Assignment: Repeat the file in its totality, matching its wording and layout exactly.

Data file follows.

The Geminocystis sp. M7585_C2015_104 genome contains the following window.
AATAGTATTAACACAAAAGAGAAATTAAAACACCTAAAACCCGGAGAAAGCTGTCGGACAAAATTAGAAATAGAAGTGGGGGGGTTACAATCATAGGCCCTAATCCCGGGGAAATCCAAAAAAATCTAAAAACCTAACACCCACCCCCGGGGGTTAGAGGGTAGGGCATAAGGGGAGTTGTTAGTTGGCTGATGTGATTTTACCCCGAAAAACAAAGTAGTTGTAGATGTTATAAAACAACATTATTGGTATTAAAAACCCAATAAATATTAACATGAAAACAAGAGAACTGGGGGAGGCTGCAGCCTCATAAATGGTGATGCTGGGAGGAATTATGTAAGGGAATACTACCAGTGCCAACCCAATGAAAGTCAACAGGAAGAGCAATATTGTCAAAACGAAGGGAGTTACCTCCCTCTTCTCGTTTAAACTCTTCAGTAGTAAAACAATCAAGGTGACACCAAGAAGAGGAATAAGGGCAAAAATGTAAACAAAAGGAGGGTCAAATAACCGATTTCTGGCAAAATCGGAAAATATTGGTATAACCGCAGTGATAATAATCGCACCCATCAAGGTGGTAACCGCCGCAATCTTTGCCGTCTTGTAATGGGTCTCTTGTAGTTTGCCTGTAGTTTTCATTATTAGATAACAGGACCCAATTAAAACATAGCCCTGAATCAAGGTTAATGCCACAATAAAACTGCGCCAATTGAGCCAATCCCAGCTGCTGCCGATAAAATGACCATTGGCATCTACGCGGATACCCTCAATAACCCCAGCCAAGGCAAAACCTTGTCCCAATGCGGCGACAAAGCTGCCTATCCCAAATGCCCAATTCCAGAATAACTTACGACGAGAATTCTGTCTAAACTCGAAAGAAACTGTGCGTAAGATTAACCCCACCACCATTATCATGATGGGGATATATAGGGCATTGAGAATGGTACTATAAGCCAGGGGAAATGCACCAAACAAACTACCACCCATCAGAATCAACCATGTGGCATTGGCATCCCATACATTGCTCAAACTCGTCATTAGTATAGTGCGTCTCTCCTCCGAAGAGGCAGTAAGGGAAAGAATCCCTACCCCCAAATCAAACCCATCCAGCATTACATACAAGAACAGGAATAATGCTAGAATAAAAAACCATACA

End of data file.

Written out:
The Geminocystis sp. M7585_C2015_104 genome contains the following window.
AATAGTATTAACACAAAAGAGAAATTAAAACACCTAAAACCCGGAGAAAGCTGTCGGACAAAATTAGAAATAGAAGTGGGGGGGTTACAATCATAGGCCCTAATCCCGGGGAAATCCAAAAAAATCTAAAAACCTAACACCCACCCCCGGGGGTTAGAGGGTAGGGCATAAGGGGAGTTGTTAGTTGGCTGATGTGATTTTACCCCGAAAAACAAAGTAGTTGTAGATGTTATAAAACAACATTATTGGTATTAAAAACCCAATAAATATTAACATGAAAACAAGAGAACTGGGGGAGGCTGCAGCCTCATAAATGGTGATGCTGGGAGGAATTATGTAAGGGAATACTACCAGTGCCAACCCAATGAAAGTCAACAGGAAGAGCAATATTGTCAAAACGAAGGGAGTTACCTCCCTCTTCTCGTTTAAACTCTTCAGTAGTAAAACAATCAAGGTGACACCAAGAAGAGGAATAAGGGCAAAAATGTAAACAAAAGGAGGGTCAAATAACCGATTTCTGGCAAAATCGGAAAATATTGGTATAACCGCAGTGATAATAATCGCACCCATCAAGGTGGTAACCGCCGCAATCTTTGCCGTCTTGTAATGGGTCTCTTGTAGTTTGCCTGTAGTTTTCATTATTAGATAACAGGACCCAATTAAAACATAGCCCTGAATCAAGGTTAATGCCACAATAAAACTGCGCCAATTGAGCCAATCCCAGCTGCTGCCGATAAAATGACCATTGGCATCTACGCGGATACCCTCAATAACCCCAGCCAAGGCAAAACCTTGTCCCAATGCGGCGACAAAGCTGCCTATCCCAAATGCCCAATTCCAGAATAACTTACGACGAGAATTCTGTCTAAACTCGAAAGAAACTGTGCGTAAGATTAACCCCACCACCATTATCATGATGGGGATATATAGGGCATTGAGAATGGTACTATAAGCCAGGGGAAATGCACCAAACAAACTACCACCCATCAGAATCAACCATGTGGCATTGGCATCCCATACATTGCTCAAACTCGTCATTAGTATAGTGCGTCTCTCCTCCGAAGAGGCAGTAAGGGAAAGAATCCCTACCCCCAAATCAAACCCATCCAGCATTACATACAAGAACAGGAATAATGCTAGAATAAAAAACCATACA